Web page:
let view = ThirdPartyUIView()
        view.shouldAdd = shouldAdd
        view.delegate = context.coordinator
        return view
    }
    
    func updateUIView(_ uiView: ThirdPartyUIView, context: Context) {
        uiView.shouldAdd = shouldAdd
    }
    
    func makeCoordinator() -> Coordinator {
        Coordinator()
    }
}
Code language: Swift (swift)

Just like that, we’ve been able to define and provide a delegate that can respond to changes to the ThirdPartyUIView!

However, we have some limitations here. First, this means that the delegate is defined and created entirely within the ThirdPartyViewRepresentable. There isn’t any way to provide a different delegate. We also have no way to allow this delegate to interface with other elements, such as some kind of UI within our SwiftUI hierarchy. How can we allow that?

Injecting a Delegate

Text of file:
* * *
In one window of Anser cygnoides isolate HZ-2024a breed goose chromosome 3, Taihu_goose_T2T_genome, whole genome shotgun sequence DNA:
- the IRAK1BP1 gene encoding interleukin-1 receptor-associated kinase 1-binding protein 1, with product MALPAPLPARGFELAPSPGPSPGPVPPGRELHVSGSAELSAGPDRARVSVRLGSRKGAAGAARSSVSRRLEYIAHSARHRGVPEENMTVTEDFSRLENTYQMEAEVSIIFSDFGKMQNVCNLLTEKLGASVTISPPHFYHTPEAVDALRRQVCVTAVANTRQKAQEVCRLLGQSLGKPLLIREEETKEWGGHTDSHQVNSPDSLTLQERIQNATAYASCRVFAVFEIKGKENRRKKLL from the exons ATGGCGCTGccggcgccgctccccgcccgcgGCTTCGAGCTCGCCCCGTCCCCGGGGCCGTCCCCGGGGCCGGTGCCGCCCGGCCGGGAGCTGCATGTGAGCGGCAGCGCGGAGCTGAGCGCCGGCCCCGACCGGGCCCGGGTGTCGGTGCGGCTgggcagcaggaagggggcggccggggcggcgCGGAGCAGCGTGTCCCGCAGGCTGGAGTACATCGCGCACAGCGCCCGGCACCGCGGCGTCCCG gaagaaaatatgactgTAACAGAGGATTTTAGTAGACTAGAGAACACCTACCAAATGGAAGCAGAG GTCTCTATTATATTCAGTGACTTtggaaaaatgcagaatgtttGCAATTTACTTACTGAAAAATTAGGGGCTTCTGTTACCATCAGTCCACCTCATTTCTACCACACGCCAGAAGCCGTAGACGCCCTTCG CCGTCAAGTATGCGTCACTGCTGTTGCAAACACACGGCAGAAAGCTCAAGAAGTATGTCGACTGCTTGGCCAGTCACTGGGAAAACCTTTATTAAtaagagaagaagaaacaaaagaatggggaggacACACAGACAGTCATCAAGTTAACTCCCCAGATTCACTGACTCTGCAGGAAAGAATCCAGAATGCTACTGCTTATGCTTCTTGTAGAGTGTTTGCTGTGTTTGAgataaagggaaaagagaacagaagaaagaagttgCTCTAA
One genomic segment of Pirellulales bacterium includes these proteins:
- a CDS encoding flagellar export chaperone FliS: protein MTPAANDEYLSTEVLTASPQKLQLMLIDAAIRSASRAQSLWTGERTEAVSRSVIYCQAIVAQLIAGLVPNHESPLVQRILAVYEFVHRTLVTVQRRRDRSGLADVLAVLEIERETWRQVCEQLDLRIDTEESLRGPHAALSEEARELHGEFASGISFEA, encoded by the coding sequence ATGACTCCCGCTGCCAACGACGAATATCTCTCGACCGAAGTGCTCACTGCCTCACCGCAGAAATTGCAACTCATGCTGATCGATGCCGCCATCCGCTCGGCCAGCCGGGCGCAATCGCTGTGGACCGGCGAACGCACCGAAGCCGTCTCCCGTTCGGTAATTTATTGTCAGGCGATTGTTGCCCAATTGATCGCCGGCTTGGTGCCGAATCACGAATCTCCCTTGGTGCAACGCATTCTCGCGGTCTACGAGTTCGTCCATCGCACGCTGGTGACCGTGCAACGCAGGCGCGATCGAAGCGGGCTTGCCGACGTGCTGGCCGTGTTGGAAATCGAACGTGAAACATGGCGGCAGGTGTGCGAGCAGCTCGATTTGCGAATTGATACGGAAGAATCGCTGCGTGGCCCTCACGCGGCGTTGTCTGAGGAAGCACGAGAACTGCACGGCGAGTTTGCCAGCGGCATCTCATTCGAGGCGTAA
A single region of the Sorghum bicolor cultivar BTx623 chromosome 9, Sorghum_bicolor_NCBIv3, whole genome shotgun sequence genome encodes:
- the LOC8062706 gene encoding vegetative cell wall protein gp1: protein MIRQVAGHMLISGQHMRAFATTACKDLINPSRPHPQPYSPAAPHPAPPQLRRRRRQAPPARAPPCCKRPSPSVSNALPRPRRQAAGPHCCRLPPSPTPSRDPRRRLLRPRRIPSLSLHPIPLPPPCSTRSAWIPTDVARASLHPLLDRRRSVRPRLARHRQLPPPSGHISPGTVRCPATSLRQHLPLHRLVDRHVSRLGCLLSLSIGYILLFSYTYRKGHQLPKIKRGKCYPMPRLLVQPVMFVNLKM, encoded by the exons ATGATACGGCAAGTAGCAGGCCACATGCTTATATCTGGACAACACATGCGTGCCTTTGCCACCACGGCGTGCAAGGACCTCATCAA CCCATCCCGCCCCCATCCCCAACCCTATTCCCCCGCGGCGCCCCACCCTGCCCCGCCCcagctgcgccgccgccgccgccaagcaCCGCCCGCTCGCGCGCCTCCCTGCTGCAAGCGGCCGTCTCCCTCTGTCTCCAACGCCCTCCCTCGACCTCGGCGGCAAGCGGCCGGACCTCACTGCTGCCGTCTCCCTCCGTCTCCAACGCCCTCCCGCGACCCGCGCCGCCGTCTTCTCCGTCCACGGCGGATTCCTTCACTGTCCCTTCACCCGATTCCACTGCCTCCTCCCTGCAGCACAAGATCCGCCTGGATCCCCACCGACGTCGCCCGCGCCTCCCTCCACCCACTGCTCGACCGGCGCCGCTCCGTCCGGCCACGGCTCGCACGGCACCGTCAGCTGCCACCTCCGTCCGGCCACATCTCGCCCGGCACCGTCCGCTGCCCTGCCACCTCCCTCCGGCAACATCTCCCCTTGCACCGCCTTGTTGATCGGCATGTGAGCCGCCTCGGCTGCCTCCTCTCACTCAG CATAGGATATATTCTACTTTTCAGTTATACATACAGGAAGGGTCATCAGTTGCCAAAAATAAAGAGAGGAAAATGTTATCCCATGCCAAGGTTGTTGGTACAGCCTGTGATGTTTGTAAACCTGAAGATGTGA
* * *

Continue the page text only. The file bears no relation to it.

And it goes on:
The simplest way is by creating our delegate class outside of the view representable and providing an instance of it when we initialize the view.

class OurDelegate: ThirdPartyViewDelegate {
    func view(_ view: ThirdPartyUIView, changedValueTo newValue: Int) {
        // Respond to newValue
    }
}

struct ThirdPartyViewRepresentable: UIViewRepresentable {
    var delegate: ThirdPartyViewDelegate? = nil
    var shouldAdd: Bool
    
    func makeUIView(context: Context) -> ThirdPartyUIView {
        let view = ThirdPartyUIView()
        view.shouldAdd = shouldAdd
        view.delegate = delegate
        return view
    }
    
    func updateUIView(_ uiView: ThirdPartyUIView, context: Context) { ... }
}
Code language: Swift (swift)

Now, when we make use of the view representable, we have the option of providing a delegate.